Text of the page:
Conducted by Mario Venzago
CPO 777 691-2 (CD)
Mario Venzago’s Bruckner cycle is nearly complete. Of the nine major symphonies all but the Fifth have been recorded for the CPO label. Each disc in the cycle is accompanied by an essay by the conductor in which he lays out his views on performing Bruckner and why he feels it necessary to add yet another cycle in a crowded market-place. The basic premise of Venzago’s approach is that, despite the lack of explicit direction in Bruckner’s own scores, an unjustified tradition of massiveness and solemnity has grown up around the nine symphonies. Against this tradition Venzago proposes a trimmer, more Schubertian tone, together with what he terms a “rubato-rich bar-line-free playing style".
It is hard to know what to make of the idea of a playing style that is rubato-rich but bar-line-free. The whole point of rubato is occasional and expressive divergence from the basic underlying tempo and in most forms of music you need bar lines to establish a tempo. But of course the real issue is not how Venzago articulates his approach, but how it works in practice. Venzago describes himself as impressed by what he sees as the “church opera” aspects of Bruckner’s music. He allows himself dynamic liberties to allow “the sensuous opulence of the music to come out”. The real question is whether those liberties add up to a coherent vision of the score.
The challenge for Venzago is that Bruckner’s music (in all his symphonies, but perhaps none more so than the Eighth) is built up a gradual progression through great blocks of sound. Venzago deliberately turns his back on the steady and disciplined tempi that many conductors use to impose order on Bruckner’s huge soundscape. Does he have anything to put in their place?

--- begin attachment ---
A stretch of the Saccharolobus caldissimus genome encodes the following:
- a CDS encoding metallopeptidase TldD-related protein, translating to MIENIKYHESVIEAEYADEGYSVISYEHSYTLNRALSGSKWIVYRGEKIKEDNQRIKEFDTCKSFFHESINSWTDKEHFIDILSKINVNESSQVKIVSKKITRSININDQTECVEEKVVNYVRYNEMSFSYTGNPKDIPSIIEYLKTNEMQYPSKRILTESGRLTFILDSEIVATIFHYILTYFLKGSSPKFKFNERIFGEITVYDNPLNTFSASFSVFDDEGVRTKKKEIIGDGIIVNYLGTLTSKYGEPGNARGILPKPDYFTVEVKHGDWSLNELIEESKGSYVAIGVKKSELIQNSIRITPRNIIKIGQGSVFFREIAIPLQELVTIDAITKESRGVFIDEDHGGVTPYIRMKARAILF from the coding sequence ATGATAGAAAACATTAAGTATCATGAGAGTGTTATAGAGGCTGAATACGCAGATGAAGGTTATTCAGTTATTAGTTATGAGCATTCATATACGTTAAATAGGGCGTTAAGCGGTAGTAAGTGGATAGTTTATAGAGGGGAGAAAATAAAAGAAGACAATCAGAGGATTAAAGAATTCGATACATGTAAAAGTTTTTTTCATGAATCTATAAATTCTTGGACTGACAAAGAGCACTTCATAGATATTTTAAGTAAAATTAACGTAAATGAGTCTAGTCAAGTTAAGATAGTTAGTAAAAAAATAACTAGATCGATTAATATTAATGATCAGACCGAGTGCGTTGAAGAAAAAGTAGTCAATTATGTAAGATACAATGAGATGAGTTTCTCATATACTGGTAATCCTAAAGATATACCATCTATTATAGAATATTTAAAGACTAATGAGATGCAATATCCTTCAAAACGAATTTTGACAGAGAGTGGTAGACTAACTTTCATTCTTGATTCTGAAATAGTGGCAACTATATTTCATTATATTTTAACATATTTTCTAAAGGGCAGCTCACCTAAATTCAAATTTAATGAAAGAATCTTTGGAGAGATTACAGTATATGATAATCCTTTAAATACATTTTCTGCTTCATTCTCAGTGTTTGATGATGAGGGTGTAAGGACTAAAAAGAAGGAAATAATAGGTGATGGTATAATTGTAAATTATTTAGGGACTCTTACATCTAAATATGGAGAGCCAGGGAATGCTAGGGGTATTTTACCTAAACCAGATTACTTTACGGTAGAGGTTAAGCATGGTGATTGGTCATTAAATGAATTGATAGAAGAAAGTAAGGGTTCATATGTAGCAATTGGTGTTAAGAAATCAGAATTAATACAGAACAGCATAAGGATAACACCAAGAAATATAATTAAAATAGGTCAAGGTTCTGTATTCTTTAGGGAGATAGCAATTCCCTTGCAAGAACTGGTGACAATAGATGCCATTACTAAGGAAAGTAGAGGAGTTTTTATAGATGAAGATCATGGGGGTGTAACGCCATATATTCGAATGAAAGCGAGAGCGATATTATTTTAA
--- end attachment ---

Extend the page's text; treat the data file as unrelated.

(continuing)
I don’t have a clear answer. Vanzago’s rhythmic fluidity works better in some movements than others. Of the four movements, the Scherzo and the Finale work best. The closing minutes of the Finale are very effective, despite some of the exaggerated accelerandos and ritardandi leading up to it. But the logic of the Adagio does not emerge and the build up to the grand climax of the movement lacks the architectural weight it deserves. Many listeners are likely to object to what they see as ghastly distortions of the musical line, particularly in the Adagio, but also in the opening movement.
This recording of the Eighth is probably worth listening to, if only for the perspective it gives to the tradition of massiveness and solemnity. I’d be surprised if Venzago’s Eighth had many converts, but at least it makes us appreciate what we might otherwise have taken for granted!